Since 2004, the National Network of Tobacco Cessation Quitlines has received more than 10 million calls, reaching half a million people who smoke per year and, according to a new paper in the American Journal of Preventive Medicine, can still reach even more.
Quitlines have proved to be an invaluable evidence-based resource for anyone looking to stop smoking. According to the 2008 United States Public Health Service Clinical Practice Guideline: Treating Tobacco Use and Dependence, counseling provided by quitlines boosts long term quit rates by 60 percent when compared to self-help or little-to-no counseling.
More importantly, however, is just how few barriers there are to using a quitline: no need to travel, no need for healthcare and no cost to the prospective quitter means it is accessible to at-risk groups that normally would not have many options.
Evolving technology is only making that access easier; Fax referral has recently been replaced by electronic health record-based referral methods (also called e-referral), which can triple the amount of quitline referrals.
Media campaigns also play a massive role in making sure that those who need access to a quitline can know that it is always an option. Targeted campaigns towards high-risk groups raise awareness and have been shown to increase quitline calls.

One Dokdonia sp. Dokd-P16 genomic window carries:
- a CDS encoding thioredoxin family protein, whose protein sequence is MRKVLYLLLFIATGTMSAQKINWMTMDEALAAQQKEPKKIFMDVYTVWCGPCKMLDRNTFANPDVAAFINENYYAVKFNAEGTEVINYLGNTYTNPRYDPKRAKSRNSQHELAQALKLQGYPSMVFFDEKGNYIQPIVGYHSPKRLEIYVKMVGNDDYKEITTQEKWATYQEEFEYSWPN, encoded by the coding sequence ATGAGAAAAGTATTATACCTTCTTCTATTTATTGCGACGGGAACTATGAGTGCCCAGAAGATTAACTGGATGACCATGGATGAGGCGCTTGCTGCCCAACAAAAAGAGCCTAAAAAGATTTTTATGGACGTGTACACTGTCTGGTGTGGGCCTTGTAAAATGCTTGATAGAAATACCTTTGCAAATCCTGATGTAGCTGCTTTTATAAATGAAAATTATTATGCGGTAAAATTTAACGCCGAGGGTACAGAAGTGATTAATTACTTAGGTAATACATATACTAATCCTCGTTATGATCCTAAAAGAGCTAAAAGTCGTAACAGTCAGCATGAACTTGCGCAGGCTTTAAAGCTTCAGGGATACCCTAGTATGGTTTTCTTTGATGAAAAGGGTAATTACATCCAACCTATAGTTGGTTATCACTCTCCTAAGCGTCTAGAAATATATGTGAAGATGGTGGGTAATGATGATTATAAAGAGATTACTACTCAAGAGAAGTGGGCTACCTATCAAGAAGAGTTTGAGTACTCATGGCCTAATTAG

Despite their effectiveness, quitlines only reach about one percent of people who smoke in the United States. Luckily, the means of increasing quitline reach are not only known but also readily achievable.
Funding, primarily state funding, has been shown to have a huge impact on quitline use. When funding is high, there are more calls and more quitters; when funding is low, the exact opposite.
“Quitlines have proven to be among the most effective ways to reach millions of people who smoke across America,” said Dr. Michael Fiore, UW-CTRI director and one of the paper’s authors along with UW-CTRI Research Director Dr. Tim Baker.
“With greater support from federal and state governments, even more individuals who smoke can be reached by quitlines, expanding their population-wide impact and driving smoking rates down.”
Fiore MC, Baker TB. (2021) Quitline Commentary: 10 Million Calls and Counting: Progress and Promise of Tobacco Quitlines in the United States. American Journal of Preventive Medicine. Volume 60, Issue 3, Supplement 2, S99-S102, March 01, 2021.